advise his voters which of the two candidates -- Meciar or Gasparovic --
        to vote for in the second round.

        Butora got 6.5% of the valid votes (i.e., 3.1% of the adult
        population/eligible voters).


        Martin

        votruba "at" pitt "dot" edu
      • capt jack
        I just spoke with my cousin in Slovakia, this Sunday, her son was working at the voting place, and he said there was less than a 50% turn out for the
        Message 3 of 13 , Apr 4, 2004
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          I just spoke with my cousin in Slovakia, this Sunday, her son was working at the voting place, and he said there was less than a 50% turn out for the elections.

          capt.


          [Non-text portions of this message have been removed]
        • Scott T. Mikusko
          ... Yup, the referendum they tried to push for early parliamentary elections failed because they only got 35% of the voters and needed 50%+1 in order to make
          Message 4 of 13 , Apr 4, 2004
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            On Sun, 4 Apr 2004, capt jack wrote:

            > I just spoke with my cousin in Slovakia, this Sunday, her son was working at the voting place, and he said there was less than a 50% turn out for the elections.
            >
            > capt.

            Yup, the referendum they tried to push for early parliamentary elections
            failed because they only got 35% of the voters and needed 50%+1 in order
            to make it valid.

            I think, in general, Slovaks are really disgusted and cynical about their
            politics because of the last 10 years. Hopefully it will improve in time,
            but it's hard to blame them for their apathy.

            -S
          • Martin Votruba
            ... That s what the numbers in my previous post showed quite clearly: 52% didn t vote. That means that the turnout was 48% (47.94% to be precise). The Slovaks
            Message 5 of 13 , Apr 4, 2004
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              > her son was working at the voting place, and he said there was less than
              > a 50% turn out for the elections.

              That's what the numbers in my previous post showed quite clearly:

              52% didn't vote.

              That means that the turnout was 48% (47.94% to be precise).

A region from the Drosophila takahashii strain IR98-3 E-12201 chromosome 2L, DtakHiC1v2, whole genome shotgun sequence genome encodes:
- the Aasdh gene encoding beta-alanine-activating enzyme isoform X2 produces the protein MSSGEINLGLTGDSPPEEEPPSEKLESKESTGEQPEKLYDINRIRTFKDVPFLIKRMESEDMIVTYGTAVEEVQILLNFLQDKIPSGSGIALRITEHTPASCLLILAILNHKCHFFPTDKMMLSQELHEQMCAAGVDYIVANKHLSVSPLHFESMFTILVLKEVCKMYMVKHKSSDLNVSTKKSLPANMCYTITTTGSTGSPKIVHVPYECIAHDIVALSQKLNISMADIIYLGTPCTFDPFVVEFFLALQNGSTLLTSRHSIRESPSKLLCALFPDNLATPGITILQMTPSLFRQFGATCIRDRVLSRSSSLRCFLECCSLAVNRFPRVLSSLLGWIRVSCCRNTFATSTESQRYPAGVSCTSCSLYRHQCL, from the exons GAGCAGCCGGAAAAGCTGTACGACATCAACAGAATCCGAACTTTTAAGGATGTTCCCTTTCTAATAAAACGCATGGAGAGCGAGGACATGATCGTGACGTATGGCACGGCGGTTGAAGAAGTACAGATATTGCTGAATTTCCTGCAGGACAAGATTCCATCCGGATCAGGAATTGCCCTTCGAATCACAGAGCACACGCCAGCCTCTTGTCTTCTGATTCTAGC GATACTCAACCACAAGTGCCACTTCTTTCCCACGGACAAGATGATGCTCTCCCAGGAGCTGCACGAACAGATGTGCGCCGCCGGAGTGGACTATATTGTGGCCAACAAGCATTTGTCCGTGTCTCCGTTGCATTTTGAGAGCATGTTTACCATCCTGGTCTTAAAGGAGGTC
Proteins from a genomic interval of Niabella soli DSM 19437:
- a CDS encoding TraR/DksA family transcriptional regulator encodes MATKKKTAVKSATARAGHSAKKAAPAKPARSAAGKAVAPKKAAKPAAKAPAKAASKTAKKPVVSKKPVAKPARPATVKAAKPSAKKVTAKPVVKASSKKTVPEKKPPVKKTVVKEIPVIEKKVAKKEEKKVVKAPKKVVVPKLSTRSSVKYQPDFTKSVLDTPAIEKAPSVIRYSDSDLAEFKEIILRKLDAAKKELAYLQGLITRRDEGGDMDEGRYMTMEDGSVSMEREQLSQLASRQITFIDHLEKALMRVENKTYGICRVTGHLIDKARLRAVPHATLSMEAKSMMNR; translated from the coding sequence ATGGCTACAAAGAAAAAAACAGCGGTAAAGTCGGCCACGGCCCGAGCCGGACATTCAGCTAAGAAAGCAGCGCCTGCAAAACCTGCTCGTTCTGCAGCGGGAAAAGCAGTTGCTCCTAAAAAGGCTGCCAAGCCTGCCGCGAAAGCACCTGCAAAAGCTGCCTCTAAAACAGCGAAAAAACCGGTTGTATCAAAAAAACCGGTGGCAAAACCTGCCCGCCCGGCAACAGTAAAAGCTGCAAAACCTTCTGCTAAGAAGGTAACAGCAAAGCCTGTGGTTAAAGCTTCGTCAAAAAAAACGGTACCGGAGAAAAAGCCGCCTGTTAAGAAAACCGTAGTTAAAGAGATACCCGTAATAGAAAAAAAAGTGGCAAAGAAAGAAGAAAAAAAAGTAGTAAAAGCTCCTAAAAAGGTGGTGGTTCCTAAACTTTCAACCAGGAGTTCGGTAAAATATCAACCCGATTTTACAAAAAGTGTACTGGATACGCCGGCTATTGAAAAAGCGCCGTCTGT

The Slovaks have been quite conscientious voters. Slovakia's turnouts in
              parliamentary elections have been 70%-85%. This turnout appears to
              reflect the Slovaks' dissatisfaction with the present government. While a
              large majority of the Slovaks reject Meciar, they don't seem to see an
              obvious alternative to both him and the present government. Gasparovic's
              success must be ascribed to the endorsement he got from the major
              opposition non-HZDS party "Smer."

              By contrast in the US, where the president is actually the head of the
              executive and matters a lot, the turnout in 2000 was 51% of the adult
              population, 67% of the registered voters.


              Martin

              votruba "at" pitt "dot" edu
            • Martin Votruba
              ... I agree, Scott. Some would say that because of the last 50, 60, or even 1200 years. The Slovak lands have not yet had a period of politics particularly
              Message 6 of 13 , Apr 4, 2004
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                > disgusted and cynical about their politics because of the last 10 years

                I agree, Scott. Some would say that because of the last 50, 60, or even
                1200 years. The Slovak lands have not yet had a period of politics
                particularly concerned specifically with their overall economic and social
                development. Not that it was all bad, but it wasn't seen as "Slovak."
                "Politics" mostly meant "somewhere else" -- Vienna, Budapest, Prague,
                Berlin, Moscow (even Salzburg, if we go back to the 9th century). Now
                Bratislava is beginning to appear rather alien to the rest of Slovakia.


                Martin

                votruba "at" pitt "dot" edu
              • Vladimir Bohinc
                Dear Scott, When listening to what the candidates were saying in their campaign I must admit, Meciar was the one, who made the best impression and his words
                Message 7 of 13 , Apr 4, 2004
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                  Dear Scott,

                  When listening to what the candidates were saying in their campaign I must admit, Meciar was the one, who made the best impression and his words made the best sense in regard to current situation here and future options.
                  He gives an impression to be a monolithe.
                  Vladimir

                  ----- Original Message -----
                  From: Scott T. Mikusko
                  To: Slovak-World@yahoogroups.com